According to the National Fire Protection Association, Thanksgiving Day yields the highest number of cooking fires in the United States. Cooking fires are also the number one cause of home fires that cause an annual average of 390 deaths, 4,800 injuries and $771 million in property damage. With that said, the NFPA also reports that deep fryer fires cause an average of 5 deaths, 60 injuries and more than $15 million in property damage every year.

As turkey frying peaks more and more interests, the number of fryer-related injuries and fires are on the rise. According to State Farm Insurance claims data from 2005-2010, the state of Florida ranks seventh in the top 10 states for Thanksgiving Day cooking fires. The other nine states with the most turkey fire-related insurance claims include Texas, Illinois, Ohio, New York, Pennsylvania, Michigan, Minnesota, Indiana and Louisiana.

To reduce the risk of deep fried disasters this holiday, follow these safety tips:

1. Avoid Filling Your Pot With Excess Oil – When a fryer contains too much oil, the odds the oil will spill out of the pot when the turkey is submerged is high. If the oil makes contact with a burner a major fire can arise. Read and follow all instructions with your cooking pot or fryer and make sure oil does not exceed the proper level.

2. Properly Thaw Your Turkey Before Dropping It Into the Oil – Placing a frozen or partially frozen turkey into a fryer can cause the hot oil to spill, which can result in a significant fire or burn injury. Do not thaw your turkey by using water, instead wait the proper amount of time until your turkey is fully thawed and then slowly release it into the pot so that splashing and spills are avoided.

3. Place Your Turkey Fryer On A Level Surface – Many fryer fires start on a structure or deck, so make sure you place your outdoor fryer on a firm and non-combustible surface. It is best to keep the fryer off of wooden surfaces and a safe distance away from buildings. Because many fryers are top-heavy it is essential to keep them on a level surface so that they do not tip over.

4. Don’t Leave Your Fryer Unattended – Remember that when you fry a turkey you are using grease or oil that is combustible, so do not walk away from a hot fryer. There are fryers that do not have thermostat controls and if unattended, the oil could ignite from extreme temperatures.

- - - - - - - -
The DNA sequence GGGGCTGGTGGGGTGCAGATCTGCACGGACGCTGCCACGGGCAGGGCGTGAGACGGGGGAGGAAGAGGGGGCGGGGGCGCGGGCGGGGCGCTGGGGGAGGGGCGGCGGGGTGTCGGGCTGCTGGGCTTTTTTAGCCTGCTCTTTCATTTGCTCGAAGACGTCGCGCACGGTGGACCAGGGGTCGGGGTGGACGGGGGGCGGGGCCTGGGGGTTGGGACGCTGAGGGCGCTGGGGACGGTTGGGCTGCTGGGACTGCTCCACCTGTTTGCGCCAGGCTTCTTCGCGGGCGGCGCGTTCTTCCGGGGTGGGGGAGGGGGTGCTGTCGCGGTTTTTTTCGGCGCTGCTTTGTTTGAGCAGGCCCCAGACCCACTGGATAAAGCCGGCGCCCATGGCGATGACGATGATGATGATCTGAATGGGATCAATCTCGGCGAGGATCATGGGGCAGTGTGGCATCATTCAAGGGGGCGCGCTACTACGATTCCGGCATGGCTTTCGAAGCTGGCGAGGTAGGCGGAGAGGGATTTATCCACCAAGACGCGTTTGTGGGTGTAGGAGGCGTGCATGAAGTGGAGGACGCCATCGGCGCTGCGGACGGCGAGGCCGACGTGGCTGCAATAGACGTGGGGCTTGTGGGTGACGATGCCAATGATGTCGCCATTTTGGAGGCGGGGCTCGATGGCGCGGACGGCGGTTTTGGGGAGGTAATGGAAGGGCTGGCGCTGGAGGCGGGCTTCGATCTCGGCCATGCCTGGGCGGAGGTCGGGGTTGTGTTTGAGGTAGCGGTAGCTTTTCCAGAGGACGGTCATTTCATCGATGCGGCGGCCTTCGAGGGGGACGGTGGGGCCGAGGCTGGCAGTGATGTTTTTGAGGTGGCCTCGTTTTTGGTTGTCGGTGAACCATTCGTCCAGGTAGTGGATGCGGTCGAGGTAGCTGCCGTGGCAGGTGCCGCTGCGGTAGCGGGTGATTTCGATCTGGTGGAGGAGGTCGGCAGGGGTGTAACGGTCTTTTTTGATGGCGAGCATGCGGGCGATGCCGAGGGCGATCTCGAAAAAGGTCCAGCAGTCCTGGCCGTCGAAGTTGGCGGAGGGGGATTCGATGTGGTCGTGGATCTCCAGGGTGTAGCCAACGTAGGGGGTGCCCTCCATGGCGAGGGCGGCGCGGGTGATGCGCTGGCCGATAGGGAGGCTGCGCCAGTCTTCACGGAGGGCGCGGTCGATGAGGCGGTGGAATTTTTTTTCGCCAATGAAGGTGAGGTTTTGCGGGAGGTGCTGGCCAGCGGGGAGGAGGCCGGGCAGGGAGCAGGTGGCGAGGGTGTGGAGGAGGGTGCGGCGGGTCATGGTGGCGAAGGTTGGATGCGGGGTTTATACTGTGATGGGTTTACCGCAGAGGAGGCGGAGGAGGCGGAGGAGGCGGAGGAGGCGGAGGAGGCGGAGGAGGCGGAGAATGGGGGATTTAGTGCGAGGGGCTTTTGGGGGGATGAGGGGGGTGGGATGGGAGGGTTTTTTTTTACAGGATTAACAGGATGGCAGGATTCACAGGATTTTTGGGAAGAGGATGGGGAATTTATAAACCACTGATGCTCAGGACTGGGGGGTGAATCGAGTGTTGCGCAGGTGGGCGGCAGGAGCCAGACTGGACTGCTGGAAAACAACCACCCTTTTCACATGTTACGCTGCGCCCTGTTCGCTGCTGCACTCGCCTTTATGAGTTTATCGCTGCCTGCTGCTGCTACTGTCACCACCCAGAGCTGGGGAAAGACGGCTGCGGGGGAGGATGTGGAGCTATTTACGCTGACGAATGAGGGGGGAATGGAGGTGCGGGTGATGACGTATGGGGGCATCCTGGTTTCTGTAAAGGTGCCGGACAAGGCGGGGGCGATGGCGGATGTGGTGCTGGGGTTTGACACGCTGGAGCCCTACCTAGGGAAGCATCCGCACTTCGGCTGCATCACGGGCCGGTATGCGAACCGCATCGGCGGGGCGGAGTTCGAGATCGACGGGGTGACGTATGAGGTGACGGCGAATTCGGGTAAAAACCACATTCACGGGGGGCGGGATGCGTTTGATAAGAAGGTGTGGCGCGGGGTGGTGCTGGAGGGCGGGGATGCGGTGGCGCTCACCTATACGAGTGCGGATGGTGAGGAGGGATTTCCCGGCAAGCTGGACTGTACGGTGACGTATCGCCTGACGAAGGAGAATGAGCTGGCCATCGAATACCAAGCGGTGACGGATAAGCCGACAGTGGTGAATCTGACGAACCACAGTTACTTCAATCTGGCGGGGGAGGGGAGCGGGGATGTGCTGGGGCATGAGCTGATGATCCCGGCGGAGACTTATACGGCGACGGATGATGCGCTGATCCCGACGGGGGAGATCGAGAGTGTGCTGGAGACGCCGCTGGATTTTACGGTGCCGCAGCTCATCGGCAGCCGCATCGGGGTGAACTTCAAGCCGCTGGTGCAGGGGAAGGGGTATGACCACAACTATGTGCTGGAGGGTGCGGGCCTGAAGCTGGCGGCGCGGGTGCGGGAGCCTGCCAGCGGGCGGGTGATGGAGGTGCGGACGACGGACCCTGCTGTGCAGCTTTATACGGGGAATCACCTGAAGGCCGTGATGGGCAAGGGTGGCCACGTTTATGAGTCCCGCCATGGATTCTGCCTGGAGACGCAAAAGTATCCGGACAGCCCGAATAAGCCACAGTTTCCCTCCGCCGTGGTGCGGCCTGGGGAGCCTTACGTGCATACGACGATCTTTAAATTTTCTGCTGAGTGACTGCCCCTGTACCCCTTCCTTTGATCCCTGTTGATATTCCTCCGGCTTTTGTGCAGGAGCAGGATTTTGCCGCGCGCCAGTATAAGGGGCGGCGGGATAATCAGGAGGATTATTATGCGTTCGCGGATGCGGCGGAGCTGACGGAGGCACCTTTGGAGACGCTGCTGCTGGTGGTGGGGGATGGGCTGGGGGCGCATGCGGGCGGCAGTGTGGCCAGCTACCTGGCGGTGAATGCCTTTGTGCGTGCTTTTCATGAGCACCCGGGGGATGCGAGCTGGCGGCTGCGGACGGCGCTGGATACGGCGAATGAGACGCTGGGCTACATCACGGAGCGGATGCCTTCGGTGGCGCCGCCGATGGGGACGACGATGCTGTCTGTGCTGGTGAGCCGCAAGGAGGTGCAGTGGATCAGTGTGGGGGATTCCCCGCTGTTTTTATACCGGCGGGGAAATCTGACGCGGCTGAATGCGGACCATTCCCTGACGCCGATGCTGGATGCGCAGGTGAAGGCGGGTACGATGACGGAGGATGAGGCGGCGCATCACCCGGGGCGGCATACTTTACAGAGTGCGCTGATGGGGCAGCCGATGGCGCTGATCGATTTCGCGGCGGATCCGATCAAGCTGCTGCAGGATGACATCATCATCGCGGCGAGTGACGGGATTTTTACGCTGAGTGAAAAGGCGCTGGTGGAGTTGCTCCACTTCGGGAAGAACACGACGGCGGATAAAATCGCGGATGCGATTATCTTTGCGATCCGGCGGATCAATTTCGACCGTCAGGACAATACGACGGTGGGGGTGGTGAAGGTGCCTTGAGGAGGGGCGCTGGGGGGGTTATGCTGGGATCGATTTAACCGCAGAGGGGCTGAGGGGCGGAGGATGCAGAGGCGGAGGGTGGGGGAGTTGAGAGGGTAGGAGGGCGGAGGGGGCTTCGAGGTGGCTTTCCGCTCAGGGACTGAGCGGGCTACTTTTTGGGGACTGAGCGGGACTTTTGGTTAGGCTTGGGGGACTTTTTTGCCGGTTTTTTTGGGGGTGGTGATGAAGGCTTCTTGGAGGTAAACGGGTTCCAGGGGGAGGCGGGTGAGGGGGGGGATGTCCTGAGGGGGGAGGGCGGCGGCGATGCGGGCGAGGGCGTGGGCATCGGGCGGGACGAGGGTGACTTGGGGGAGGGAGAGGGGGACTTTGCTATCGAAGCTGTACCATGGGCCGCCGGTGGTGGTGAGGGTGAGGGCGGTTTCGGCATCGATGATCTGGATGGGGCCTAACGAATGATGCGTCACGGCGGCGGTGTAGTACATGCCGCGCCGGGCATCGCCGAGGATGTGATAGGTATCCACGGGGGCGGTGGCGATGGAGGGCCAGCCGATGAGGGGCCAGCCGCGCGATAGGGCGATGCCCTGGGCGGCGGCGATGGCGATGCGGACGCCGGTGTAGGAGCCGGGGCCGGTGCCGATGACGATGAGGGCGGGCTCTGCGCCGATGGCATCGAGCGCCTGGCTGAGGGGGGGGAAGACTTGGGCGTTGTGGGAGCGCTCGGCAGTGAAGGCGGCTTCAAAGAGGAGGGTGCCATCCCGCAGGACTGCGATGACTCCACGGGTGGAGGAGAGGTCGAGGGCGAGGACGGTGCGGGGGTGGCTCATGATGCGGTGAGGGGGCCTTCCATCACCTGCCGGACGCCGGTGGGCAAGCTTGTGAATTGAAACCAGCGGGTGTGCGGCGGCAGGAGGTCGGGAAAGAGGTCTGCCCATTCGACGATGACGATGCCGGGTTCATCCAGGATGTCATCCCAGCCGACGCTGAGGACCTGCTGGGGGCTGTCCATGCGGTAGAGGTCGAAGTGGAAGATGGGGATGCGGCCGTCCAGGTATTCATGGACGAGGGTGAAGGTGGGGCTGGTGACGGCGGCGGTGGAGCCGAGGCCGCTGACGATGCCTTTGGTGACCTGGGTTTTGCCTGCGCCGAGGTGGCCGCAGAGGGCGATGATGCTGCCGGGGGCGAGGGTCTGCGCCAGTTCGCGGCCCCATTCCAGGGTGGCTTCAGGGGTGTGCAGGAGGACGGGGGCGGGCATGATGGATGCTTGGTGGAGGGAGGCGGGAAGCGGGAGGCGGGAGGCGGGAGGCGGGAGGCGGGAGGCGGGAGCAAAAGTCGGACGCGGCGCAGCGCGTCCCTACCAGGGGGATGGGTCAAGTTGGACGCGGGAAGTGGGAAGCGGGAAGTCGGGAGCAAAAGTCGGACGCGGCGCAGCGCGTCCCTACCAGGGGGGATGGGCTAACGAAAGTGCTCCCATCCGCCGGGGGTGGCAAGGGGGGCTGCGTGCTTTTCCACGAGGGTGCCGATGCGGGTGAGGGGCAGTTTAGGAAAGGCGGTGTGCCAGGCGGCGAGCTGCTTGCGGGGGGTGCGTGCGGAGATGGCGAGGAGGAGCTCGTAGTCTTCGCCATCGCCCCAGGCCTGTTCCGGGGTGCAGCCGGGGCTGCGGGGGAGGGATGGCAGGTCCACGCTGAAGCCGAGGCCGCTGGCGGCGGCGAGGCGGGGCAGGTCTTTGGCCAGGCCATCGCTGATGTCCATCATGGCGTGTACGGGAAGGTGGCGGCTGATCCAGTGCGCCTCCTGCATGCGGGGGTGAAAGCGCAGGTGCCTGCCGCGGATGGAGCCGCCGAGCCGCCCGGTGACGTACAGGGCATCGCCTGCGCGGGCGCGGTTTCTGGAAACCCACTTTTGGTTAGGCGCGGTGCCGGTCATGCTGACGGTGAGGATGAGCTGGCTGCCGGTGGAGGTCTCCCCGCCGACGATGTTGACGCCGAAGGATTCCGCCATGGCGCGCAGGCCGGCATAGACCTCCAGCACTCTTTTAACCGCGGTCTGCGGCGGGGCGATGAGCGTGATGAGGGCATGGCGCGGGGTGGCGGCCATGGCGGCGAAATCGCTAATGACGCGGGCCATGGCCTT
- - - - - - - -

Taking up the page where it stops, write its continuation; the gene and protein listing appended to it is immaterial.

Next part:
Should a cooking fire arise…
1. Get yourself and your loved ones away from the fire immediately. If the fire is in the house, closing the door behind you once you are outside may help to contain the fire.

2. Call 911 as soon as you can.

3. If you try to extinguish the fire, do not use ice or water. It is best to have an extinguisher approved for cooking or grease fires nearby should an emergency erupt.

4. Small grease fires can be contained by having a lid nearby when cooking that can smother grease fires. By placing the lid over the pan and turning the stovetop off, the fire can be smothered easily. The pan should remain covered until it is thoroughly cooled.

5. If an oven fire should arise, keep the oven door shut and turn the heat completely off.

Due to the risks of severe property damage and serious bodily injuries associated with frying turkeys, the NFPA advises that for those craving fried turkey this holiday season to purchase one already fried from a local specialty food or grocery store. No matter how you choose to prepare your turkey this year, the Florida Personal Injury Lawyers at Whittel & Melton, LLC advise you to exercise extreme caution and wish you and your loved ones a safe holiday season.